I am a Beijinger through and through, yet my ancestral home is in southern China. The Chinese government usually defines a citizen’s roots through their patrilineal line, of which my national identification would list Shanghai. I have only visited Shanghai twice in my life, the first time to its airport to emigrate out of China, and the second time two decades later. Of course, I would recognize nothing of Shanghai; I had never seen it without the mediation of someone or something from a previous time. From my travels, I usually like to purchase a memento, often a book, to remember a place by and, to much consternation of my family, I picked up Penguin Classics’ Lust, Caution and Other Stories by Eileen Chang, translated by Julia Lovell, Karen S. Kingsbury, Janet Ng, Simon Patton, and Eva Hung. The first dissatisfaction was strictly economical, why buy an English book from a large Western publisher accessible anywhere outside of China and pay the markup on top of the exchange rate?
The second dissatisfaction was, of all people, why Eileen Chang? Like many of my peers, I learned about my heritage and culture through adaptations of interpretations and romanticizations. Many would know the title story from Ang Lee’s feature film of the same name. It’s by no means an easy story to tell, the failed plot to assassinate a co-conspirator of a puppet regime because hormones overpowered reason, especially since it takes inspiration from two women who did live through that time. Pingru Zheng gathered intelligence against the Japanese, and was tasked to seduce a collaborator whose escape from the assassination plot led to her execution at the age of 22. Eileen Chang (known by her Chinese name of Ailing Zhang, born Ying Zhang) was married to Lancheng Hu, a propagandist for the puppet regime, whose political and moral betrayals were known to her. The couple would both leave China, she from ideological exile, he from prosecution of treason.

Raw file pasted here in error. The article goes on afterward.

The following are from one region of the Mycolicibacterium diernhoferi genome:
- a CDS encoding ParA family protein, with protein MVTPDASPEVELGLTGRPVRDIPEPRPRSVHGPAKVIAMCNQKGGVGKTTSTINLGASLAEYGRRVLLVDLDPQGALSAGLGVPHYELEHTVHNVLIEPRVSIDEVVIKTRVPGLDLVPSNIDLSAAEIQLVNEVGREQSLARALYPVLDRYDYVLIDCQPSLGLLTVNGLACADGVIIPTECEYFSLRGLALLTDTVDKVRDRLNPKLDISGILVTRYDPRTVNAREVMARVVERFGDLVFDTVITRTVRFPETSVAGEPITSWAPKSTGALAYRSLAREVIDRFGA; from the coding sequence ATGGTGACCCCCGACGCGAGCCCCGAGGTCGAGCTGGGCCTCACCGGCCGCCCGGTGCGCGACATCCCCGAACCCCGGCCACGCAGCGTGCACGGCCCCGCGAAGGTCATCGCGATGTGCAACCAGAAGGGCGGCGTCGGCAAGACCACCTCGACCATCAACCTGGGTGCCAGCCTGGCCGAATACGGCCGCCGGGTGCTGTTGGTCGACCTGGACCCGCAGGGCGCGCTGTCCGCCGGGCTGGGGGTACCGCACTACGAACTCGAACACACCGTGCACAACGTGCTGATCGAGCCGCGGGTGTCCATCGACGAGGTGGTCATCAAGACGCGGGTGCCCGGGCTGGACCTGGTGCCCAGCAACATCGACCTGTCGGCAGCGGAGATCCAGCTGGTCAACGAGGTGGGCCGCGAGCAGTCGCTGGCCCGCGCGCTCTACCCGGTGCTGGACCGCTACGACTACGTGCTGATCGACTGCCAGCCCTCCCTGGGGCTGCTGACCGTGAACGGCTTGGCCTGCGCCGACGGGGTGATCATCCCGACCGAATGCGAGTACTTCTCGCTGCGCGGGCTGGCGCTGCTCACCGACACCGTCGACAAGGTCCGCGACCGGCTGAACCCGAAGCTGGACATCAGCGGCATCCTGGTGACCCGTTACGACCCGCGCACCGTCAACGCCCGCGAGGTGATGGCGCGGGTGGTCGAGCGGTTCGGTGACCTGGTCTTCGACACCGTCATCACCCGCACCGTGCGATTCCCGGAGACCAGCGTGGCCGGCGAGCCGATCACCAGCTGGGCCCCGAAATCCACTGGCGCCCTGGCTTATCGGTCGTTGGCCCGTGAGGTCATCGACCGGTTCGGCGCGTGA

Before reading her stories, I had heard much criticism of Eileen Chang and her work. She was too bourgeois and flippant to what was happening at the time. Her detachment to the daily struggle of internally displaced citizens was exacerbated by what critic Lei Fu noted as “flirtation” evident in her narration. The more misogynistic of criticisms euphemized her as a “particular type of Chinese woman,” a feminist of convenience and a sympathizer of opportunity. At the same time, the resurgence of interest in her work in the 1970s from literary circles in the United States, Taiwan, and Hong Kong, produced praise that also felt excessive (Nobel Prize-worthy? Justifying a nostalgia of foreign occupation?).
The only way I myself can reconcile these disparities is that, if nothing else, this is a woman who can write with acute cognizance of other women. Especially from the other stories in this collection, “In the Waiting Room” and “Steamed Osmanthus Flower: Ah Xiao’s Unhappy Autumn”, we see the evocative nature of aspirations, responsibilities, and judgments of women by other women. The outside world is subdued in Eileen’s writing, and, as others have aptly observed, provides a nebulous atmosphere for suggestion rather than didactic direction. The reader has to navigate their own way, jumping from psyche to psyche. While Eileen’s works tend to romanticize the situation, she does not shy away from an almost disdainful perspicacity in detailing the lives of her female characters. I can understand why their weakness and frivolousness run afoul with concerns of the exploitation of women physically during the War and ideologically for control of China. This was after all at a time where the expectation of art was to magnify the external combustion and pageantry of brutality. Yet, Eileen chose to invert the scope to that internal universe of female identity and struggle.
As readers, we tend to compare, accommodate, or assimilate into the various stock characters conditioned to us from an early age through family models and social prescriptions. In the four generations that ran parallel to the life, work, and legacy of Eileen Chang, the women of my family have exemplified the tumultuous change of the last century. My great-grandmother was a woman with bound feet. My grandmothers wore the uniform against enemy lines. My mother was one of the three women in her engineering class. We each contributed to, benefitted from, and adapted to the ebbs and flows of this perpetual revolution, both ideological and sexual, in different ways, but none of us could look at an image of those women with swept curls, rouged countenances, in an elaborately embroidered qipao and feel sororal familiarity. In a way, I think— I hope — Eileen knew that. Her realism is not in the fleeting appearances of a bygone era, but rather in the cognitive hostilities that transcend.